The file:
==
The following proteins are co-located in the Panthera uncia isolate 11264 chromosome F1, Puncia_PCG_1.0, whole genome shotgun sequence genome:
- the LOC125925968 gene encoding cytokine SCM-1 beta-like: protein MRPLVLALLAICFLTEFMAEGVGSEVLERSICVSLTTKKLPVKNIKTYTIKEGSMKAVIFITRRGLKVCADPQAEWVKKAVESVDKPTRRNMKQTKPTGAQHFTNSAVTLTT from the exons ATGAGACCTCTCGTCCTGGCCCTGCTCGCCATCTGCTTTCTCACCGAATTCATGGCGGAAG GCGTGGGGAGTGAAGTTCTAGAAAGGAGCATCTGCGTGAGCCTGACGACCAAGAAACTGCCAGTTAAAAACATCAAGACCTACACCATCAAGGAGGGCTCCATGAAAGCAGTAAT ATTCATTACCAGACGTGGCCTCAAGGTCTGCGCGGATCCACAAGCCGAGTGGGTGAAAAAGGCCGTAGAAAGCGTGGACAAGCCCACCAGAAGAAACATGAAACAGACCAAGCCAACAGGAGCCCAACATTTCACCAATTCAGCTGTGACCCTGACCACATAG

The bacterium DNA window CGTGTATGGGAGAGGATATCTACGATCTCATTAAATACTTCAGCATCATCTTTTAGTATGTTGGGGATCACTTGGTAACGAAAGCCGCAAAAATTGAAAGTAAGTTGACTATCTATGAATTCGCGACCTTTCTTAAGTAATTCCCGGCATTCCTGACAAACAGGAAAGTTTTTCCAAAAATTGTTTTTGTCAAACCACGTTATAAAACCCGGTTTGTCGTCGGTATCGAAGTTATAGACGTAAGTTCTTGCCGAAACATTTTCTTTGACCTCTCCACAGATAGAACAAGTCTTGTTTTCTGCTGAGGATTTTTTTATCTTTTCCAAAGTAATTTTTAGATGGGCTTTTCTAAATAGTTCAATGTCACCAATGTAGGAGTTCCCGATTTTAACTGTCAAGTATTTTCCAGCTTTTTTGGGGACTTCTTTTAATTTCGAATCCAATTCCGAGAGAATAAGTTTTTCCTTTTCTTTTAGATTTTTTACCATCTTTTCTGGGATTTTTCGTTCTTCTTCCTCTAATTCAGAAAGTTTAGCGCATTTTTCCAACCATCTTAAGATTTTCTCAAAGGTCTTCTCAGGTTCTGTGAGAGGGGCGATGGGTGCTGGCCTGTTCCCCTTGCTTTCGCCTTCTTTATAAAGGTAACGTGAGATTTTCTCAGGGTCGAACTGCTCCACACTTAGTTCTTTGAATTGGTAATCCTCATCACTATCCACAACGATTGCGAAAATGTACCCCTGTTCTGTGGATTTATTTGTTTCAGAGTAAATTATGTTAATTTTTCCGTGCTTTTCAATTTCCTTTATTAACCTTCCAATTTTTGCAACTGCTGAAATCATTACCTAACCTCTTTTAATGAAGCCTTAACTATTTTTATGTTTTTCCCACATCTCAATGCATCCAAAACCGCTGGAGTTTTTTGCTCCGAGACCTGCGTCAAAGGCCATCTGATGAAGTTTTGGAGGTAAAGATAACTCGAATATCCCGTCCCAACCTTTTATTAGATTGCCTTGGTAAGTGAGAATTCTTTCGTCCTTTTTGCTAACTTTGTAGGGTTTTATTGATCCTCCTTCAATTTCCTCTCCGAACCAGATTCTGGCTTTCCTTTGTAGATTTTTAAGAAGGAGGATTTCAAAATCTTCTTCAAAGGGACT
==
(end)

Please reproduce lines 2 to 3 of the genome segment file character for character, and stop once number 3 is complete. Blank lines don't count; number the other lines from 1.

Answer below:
- the LOC125925968 gene encoding cytokine SCM-1 beta-like: protein MRPLVLALLAICFLTEFMAEGVGSEVLERSICVSLTTKKLPVKNIKTYTIKEGSMKAVIFITRRGLKVCADPQAEWVKKAVESVDKPTRRNMKQTKPTGAQHFTNSAVTLTT from the exons ATGAGACCTCTCGTCCTGGCCCTGCTCGCCATCTGCTTTCTCACCGAATTCATGGCGGAAG GCGTGGGGAGTGAAGTTCTAGAAAGGAGCATCTGCGTGAGCCTGACGACCAAGAAACTGCCAGTTAAAAACATCAAGACCTACACCATCAAGGAGGGCTCCATGAAAGCAGTAAT ATTCATTACCAGACGTGGCCTCAAGGTCTGCGCGGATCCACAAGCCGAGTGGGTGAAAAAGGCCGTAGAAAGCGTGGACAAGCCCACCAGAAGAAACATGAAACAGACCAAGCCAACAGGAGCCCAACATTTCACCAATTCAGCTGTGACCCTGACCACATAG

The bacterium DNA window CGTGTATGGGAGAGGATATCTACGATCTCATTAAATACTTCAGCATCATCTTTTAGTATGTTGGGGATCACTTGGTAACGAAAGCCGCAAAAATTGAAAGTAAGTTGACTATCTATGAATTCGCGACCTTTCTTAAGTAATTCCCGGCATTCCTGACAAACAGGAAAGTTTTTCCAAAAATTGTTTTTGTCAAACCACGTTATAAAACCCGGTTTGTCGTCGGTATCGAAGTTATAGACGTAAGTTCTTGCCGAAACATTTTCTTTGACCTCTCCACAGATAGAACAAGTCTTGTTTTCTGCTGAGGATTTTTTTATCTTTTCCAAAGTAATTTTTAGATGGGCTTTTCTAAATAGTTCAATGTCACCAATGTAGGAGTTCCCGATTTTAACTGTCAAGTATTTTCCAGCTTTTTTGGGGACTTCTTTTAATTTCGAATCCAATTCCGAGAGAATAAGTTTTTCCTTTTCTTTTAGATTTTTTACCATCTTTTCTGGGATTTTTCGTTCTTCTTCCTCTAATTCAGAAAGTTTAGCGCATTTTTCCAACCATCTTAAGATTTTCTCAAAGGTCTTCTCAGGTTCTGTGAGAGGGGCGATGGGTGCTGGCCTGTTCCCCTTGCTTTCGCCTTCTTTATAAAGGTAACGTGAGATTTTCTCAGGGTCGAACTGCTCCACACTTAGTTCTTTGAATTGGTAATCCTCATCACTATCCACAACGATTGCGAAAATGTACCCCTGTTCTGTGGATTTATTTGTTTCAGAGTAAATTATGTTAATTTTTCCGTGCTTTTCAATTTCCTTTATTAACCTTCCAATTTTTGCAACTGCTGAAATCATTACCTAACCTCTTTTAATGAAGCCTTAACTATTTTTATGTTTTTCCCACATCTCAATGCATCCAAAACCGCTGGAGTTTTTTGCTCCGAGACCTGCGTCAAAGGCCATCTGATGAAGTTTTGGAGGTAAAGATAACTCGAATATCCCGTCCCAACCTTTTATTAGATTGCCTTGGTAAGTGAGAATTCTTTCGTCCTTTTTGCTAACTTTGTAGGGTTTTATTGATCCTCCTTCAATTTCCTCTCCGAACCAGATTCTGGCTTTCCTTTGTAGATTTTTAAGAAGGAGGATTTCAAAATCTTCTTCAAAGGGACT